His entire career has been in this field, working as a translator on titles like Final Fantasy XI, Dirge of Cerberus and Final Fantasy Tactics: War of the Lions before finally ending up on the Final Fantasy XIV team. He’s one of the few senior figures from the original FF14 to transfer into A Realm Reborn, and has remained with the game ever since.

His role in FF16 cannot be overstated, as we know from Naoki Yoshida’s comments that the story scenes of FF16 were first recorded in English and later translated back into Japanese and other languages. – contrary to the tradition of the series. As the custodian of the English interpretation of FF16’s story, he will have a significant influence on the narrative of the final product.

Hiroshi Minagawa – Artistic Director

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Hiroshi Minagawa makes a triumphant return to the Final Fantasy series for FF16 – and continues the running theme with FF16 of a strong lineage from Final Fantasy Tactics to this new game. FFT was Minagawa’s first FF, after Tactics Ogre, and it later served as the Visual Design Director on FF12.

Minagawa flirted with directing on the PSP remake of Tactics Ogre: Let Us Cling Together, but in recent years he’s been widely known for his work as art director on recent FF14 expansions. However, he also has an eye for UI and led UI design for FF14 on A Realm Reborn and Heavensward.

Having worked on Tactics, 12 and 14 so extensively, Minagawa’s art is arguably most strongly associated with Final Fantasy after the art of Tetsuya Nomura and Yoshitaka Amano, so he’s a fitting figure to step into that role for FF16. – and it’s easy for fans to predict what kind of designs they’ll come up with.

Ryota Suzuki – Fight Director

Ryota Suzuki made waves in 2019 when it was revealed that he left Capcom to join Square Enix to work on an as-yet-unknown triple-A title that we now know to be FF16. And like most of the staff, his hiring to join Yoshida and Takai’s team as combat director speaks to the kind of game FF16 is likely to be.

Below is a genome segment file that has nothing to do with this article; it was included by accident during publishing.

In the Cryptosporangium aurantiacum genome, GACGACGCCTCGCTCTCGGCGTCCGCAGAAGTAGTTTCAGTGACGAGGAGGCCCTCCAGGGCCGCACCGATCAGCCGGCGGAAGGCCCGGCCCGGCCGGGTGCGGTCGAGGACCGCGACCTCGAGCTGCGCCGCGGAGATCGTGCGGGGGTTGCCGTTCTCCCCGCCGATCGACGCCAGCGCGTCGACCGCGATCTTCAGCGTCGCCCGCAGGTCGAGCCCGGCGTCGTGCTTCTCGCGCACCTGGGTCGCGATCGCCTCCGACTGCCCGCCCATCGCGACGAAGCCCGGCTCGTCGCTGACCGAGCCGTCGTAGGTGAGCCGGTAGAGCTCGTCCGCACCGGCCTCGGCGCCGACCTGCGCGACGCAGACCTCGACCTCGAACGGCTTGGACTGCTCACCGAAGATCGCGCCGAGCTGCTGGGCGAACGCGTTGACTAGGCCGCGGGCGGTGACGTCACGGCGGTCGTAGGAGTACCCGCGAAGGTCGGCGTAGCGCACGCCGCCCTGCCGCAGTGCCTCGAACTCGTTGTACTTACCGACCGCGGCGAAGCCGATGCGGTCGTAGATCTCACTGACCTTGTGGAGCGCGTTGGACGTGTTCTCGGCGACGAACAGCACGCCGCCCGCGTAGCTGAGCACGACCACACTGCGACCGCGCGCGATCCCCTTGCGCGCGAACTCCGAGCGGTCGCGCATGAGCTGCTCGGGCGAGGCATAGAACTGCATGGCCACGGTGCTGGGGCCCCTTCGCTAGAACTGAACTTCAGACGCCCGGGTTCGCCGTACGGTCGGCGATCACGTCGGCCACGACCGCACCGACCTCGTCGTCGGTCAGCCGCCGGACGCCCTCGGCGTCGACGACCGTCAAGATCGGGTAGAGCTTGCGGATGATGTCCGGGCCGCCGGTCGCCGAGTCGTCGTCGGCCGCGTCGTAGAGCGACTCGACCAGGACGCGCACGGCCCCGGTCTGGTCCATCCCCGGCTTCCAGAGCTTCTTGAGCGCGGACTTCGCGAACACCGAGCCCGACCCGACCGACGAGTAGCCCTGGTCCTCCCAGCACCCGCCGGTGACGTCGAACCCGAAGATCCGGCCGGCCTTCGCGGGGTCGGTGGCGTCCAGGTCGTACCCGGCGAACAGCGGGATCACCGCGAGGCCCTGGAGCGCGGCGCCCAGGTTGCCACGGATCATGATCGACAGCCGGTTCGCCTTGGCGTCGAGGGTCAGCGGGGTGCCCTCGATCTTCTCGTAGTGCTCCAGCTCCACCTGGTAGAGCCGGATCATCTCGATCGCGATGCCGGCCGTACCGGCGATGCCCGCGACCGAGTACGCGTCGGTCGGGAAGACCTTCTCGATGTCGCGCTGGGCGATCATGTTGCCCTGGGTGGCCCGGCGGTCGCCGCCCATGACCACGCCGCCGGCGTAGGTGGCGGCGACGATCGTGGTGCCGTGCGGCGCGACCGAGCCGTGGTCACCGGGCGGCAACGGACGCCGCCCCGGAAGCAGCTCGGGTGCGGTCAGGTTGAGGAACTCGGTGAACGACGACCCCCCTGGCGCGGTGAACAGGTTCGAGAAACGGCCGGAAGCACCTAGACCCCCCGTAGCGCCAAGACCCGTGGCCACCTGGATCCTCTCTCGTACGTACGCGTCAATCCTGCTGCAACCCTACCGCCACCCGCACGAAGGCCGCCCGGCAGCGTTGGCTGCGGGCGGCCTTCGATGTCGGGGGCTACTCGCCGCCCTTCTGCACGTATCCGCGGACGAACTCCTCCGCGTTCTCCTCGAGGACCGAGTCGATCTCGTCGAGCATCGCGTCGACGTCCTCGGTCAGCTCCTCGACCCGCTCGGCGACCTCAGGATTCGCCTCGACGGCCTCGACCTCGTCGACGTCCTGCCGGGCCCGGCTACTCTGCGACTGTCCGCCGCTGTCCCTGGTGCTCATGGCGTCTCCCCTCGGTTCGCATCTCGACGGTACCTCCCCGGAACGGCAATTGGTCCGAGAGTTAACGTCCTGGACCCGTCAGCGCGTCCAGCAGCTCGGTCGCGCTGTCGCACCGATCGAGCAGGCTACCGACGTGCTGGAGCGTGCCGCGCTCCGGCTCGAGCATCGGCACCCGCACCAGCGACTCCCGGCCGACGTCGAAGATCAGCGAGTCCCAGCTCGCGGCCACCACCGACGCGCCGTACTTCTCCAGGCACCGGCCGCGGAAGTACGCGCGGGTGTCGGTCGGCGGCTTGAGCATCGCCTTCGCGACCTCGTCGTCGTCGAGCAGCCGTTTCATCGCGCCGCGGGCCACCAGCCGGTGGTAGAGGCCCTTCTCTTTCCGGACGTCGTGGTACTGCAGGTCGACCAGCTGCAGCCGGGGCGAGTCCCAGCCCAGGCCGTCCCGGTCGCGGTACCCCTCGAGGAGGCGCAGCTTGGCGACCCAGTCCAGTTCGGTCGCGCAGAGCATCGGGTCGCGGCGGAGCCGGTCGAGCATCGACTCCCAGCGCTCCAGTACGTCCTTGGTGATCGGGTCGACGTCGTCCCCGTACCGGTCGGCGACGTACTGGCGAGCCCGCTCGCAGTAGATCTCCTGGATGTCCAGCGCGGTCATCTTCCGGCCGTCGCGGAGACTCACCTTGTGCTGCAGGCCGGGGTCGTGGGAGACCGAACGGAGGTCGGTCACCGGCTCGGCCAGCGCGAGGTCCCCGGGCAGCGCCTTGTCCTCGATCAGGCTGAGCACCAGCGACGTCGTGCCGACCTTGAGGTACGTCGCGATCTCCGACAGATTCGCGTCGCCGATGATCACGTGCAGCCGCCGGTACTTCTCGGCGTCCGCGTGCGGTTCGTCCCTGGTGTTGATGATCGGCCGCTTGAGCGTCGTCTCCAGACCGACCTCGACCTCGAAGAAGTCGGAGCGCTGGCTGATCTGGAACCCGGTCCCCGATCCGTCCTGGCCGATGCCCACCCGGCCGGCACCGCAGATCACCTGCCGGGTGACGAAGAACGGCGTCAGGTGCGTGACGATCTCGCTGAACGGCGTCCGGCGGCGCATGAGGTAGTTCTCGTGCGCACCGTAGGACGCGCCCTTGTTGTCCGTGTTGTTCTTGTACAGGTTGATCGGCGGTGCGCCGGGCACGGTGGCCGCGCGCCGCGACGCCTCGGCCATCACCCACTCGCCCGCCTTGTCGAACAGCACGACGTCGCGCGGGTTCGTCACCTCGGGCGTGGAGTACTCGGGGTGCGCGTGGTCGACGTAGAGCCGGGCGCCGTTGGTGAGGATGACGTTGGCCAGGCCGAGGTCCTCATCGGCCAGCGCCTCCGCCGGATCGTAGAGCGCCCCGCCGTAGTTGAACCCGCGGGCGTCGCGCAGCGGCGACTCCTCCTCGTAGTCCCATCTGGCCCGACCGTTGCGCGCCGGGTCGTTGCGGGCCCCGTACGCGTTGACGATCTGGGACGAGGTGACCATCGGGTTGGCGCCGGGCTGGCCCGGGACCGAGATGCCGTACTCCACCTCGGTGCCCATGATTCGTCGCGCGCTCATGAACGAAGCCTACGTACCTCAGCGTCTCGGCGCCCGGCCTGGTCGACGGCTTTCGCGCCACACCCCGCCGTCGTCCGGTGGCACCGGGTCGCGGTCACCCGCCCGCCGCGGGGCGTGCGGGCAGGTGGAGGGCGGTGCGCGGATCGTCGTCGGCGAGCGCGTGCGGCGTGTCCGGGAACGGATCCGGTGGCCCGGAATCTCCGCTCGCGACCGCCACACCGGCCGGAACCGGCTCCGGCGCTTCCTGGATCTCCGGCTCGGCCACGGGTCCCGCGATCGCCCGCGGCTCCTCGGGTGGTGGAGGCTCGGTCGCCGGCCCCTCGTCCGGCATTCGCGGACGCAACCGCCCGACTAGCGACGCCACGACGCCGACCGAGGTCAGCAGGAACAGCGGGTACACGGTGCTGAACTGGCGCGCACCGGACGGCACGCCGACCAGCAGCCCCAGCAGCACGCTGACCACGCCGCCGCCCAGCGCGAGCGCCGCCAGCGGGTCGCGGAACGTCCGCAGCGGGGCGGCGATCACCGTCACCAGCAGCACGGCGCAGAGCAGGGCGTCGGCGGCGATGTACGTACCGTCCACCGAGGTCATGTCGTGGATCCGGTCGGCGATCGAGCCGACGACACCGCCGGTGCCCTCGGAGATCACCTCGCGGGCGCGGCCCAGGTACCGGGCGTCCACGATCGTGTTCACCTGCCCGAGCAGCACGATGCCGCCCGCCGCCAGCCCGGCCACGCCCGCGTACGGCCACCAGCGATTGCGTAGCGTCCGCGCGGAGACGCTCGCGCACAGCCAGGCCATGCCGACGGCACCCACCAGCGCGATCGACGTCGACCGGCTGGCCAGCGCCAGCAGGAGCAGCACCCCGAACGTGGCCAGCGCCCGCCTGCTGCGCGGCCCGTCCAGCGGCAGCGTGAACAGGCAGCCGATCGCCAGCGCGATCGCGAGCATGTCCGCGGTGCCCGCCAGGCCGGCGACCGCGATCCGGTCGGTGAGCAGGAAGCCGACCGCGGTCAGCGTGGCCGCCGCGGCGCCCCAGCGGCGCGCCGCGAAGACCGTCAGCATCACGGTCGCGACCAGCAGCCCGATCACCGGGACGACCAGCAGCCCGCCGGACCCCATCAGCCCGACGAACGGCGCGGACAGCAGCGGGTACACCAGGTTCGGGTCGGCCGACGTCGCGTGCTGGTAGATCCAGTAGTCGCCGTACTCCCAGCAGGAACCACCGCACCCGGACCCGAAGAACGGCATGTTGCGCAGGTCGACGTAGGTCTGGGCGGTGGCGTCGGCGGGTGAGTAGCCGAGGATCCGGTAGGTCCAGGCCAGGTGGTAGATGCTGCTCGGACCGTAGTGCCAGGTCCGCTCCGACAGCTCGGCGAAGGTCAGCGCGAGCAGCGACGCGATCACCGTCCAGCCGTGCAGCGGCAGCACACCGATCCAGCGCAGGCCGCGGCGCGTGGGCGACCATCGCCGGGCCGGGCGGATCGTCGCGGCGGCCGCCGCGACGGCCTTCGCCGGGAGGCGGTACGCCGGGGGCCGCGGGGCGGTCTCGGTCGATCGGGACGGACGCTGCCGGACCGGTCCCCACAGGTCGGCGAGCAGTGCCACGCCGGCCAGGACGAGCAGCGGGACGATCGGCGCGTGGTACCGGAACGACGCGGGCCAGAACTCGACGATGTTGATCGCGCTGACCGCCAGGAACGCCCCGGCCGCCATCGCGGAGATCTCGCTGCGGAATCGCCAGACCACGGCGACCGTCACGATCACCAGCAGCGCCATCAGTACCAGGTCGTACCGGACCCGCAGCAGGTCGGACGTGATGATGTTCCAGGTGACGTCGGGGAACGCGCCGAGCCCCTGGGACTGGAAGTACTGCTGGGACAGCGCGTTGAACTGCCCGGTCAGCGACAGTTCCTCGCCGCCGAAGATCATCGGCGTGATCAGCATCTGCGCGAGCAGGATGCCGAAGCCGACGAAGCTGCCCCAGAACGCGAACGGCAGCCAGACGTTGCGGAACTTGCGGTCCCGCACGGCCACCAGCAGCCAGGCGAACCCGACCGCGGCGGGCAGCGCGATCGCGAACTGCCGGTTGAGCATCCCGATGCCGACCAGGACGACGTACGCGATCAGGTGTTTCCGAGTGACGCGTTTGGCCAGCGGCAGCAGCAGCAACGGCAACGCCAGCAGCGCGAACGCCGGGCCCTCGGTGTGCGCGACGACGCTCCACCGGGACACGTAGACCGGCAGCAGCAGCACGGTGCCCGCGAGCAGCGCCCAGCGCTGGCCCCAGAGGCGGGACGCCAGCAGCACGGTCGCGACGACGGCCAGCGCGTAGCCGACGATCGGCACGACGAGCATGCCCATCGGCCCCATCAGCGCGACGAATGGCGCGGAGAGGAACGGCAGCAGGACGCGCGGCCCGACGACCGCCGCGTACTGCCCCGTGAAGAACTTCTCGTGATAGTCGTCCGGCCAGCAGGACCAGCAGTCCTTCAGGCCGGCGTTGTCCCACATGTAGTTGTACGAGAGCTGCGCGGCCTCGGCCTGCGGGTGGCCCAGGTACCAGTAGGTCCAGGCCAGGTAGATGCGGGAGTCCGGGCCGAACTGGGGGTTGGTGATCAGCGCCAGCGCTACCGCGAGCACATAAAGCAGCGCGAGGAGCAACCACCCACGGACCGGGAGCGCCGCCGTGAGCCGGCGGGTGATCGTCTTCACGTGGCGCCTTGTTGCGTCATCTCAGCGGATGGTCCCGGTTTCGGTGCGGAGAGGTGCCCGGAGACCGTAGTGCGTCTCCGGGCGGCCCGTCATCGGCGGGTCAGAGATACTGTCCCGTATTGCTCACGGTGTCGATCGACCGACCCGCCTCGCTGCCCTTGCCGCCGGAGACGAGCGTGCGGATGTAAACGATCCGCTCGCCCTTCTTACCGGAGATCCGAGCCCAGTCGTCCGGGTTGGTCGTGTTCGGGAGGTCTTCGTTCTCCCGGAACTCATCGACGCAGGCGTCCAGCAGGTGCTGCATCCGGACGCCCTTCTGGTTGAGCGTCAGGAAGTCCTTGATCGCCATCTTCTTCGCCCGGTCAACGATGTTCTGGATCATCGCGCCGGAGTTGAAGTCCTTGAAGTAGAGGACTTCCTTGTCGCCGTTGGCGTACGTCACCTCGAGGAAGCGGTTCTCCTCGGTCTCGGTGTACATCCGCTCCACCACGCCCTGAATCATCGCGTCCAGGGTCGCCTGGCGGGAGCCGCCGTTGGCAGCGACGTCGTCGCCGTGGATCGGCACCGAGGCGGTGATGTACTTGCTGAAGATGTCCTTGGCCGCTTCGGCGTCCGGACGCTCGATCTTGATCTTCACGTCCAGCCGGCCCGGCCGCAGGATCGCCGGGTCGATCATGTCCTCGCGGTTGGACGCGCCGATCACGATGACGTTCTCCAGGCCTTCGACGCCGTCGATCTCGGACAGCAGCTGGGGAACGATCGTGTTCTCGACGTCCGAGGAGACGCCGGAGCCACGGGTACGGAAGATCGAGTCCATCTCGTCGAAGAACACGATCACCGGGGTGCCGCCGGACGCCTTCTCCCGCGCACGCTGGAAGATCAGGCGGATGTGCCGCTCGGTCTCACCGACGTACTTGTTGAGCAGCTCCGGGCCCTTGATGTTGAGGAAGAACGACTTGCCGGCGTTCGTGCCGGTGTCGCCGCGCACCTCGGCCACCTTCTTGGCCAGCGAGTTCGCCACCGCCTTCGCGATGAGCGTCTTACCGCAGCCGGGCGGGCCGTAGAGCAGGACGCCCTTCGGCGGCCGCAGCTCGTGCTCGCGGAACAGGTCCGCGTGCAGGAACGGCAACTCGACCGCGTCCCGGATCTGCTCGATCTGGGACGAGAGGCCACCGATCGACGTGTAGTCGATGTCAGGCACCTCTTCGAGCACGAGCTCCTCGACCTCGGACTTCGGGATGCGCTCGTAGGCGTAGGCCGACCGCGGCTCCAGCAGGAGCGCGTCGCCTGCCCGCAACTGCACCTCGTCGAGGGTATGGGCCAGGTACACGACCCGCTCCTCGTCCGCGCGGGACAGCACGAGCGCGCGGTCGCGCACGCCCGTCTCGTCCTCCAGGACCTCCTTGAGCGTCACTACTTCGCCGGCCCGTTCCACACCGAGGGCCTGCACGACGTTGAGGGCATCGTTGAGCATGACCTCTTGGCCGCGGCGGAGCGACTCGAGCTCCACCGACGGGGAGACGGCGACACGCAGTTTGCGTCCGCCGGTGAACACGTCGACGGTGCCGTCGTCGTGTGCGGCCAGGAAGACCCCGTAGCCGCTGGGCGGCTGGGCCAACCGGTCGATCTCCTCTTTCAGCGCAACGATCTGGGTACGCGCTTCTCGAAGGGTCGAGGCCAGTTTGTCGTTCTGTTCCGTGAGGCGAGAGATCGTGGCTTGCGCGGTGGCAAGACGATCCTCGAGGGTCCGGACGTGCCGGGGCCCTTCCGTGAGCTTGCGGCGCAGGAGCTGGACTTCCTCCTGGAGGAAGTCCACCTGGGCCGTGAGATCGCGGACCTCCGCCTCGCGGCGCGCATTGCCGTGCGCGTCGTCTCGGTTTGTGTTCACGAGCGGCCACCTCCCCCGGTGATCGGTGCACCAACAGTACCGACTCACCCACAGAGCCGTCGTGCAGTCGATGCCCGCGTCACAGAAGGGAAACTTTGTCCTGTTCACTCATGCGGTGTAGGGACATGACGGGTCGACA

Is FF16 turn-based? Certainly not. Will there be playable party members? Probably not. In fact, looking at the trailers, we can see more than a subtle similarity to the last game Suzuki worked on at Capcom – Devil May Cry 5. Prior to that, Suzuki worked as one of the game maintainers. gameplay design on the very excellent Dragon’s Dogma, another action RPG. He also has credits in a range of fighting games, and even as a programmer on Monster Hunter World – so he was all over Capcom.

It’s that Devil May Cry connection that makes Suzuki stand out, though, especially with the look of FF16’s fight in recent trailers. In an interview on a Japanese recruitment site talking about joining Square Enix, Suzuki even commented on what he considered the company’s biggest challenge.

“In the past, command battles were common, but nowadays hardware has improved and games that incorporate action elements are becoming common, even in RPGs,” Suzuki said. “It became necessary for us to establish a system for creating RPGs with action elements.”

Kazuya Takahashi – Character Design

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Arguably the least-known name on this high-profile list of FF16 personnel, Takahashi nonetheless has quite the star-studded resume, starting with a background designer role on Final Fantasy IX and X. In this first stage of his Square Enix career, he also worked with Yoko Taro on the first two Drakengard games.

Like much of the FF16 staff, his true association with Final Fantasy came with Final Fantasy XIV, with Takahashi entering the FF15 series with A Realm Reborn as part of Yoshida’s team to fix the game. Since then, he’s acted as character designer on all expansions, up to Endwalker – and now he’s taking on the same role on FF16.

Takahashi has it all active presence on Twitter – and through this account we’ve seen quite a few glimpses of characters from the world of FF16. It has a distinct style that perfectly matches Minagawa’s art direction.

Masayoshi Soken – Composer

Masayoshi Soken is another highly regarded member of the Final Fantasy XIV team, where, in true Final Fantasy tradition, he maintained a fairly public position as the MMO’s lead composer. But his story with Square begins much earlier, more than twenty years ago.

Soken has worked extensively on many smaller Square titles, including Drakengard 2, Front Mission 5, Dawn of Mana, Lord of Vermillion, and Mario Hoops 3-on-3, as sound designer or composer. But his big breakthrough came with the original FF14, where he shared songwriting duties with several others, including FF music god Nobuo Uematsu and FF11 legend Naoshi Mizuta.

Once Yoshida joined A Realm Reborn, Soken was covering the music for FF14, paying homage to Uematsu while leaving his own stamp on things. It was here that he found his fame with fans, both as a composer but also as a star, performing FF14 music on stage at fan festivals alongside fellow FF16 director Michael -Christopher Koji Fox, who often sang. The pair are part of an FF14 group, The Primals.

People figured out pretty quickly that Soken was the composer for FF16 – the first trailer had his signature music all over it. It’s likely that Soken will be joined by other composers on FF16, however – no FF since FF9 was not composed by a single musician, and Soken continues to juggle work on FF14 with FF16, and recently successfully underwent cancer chemotherapy treatment.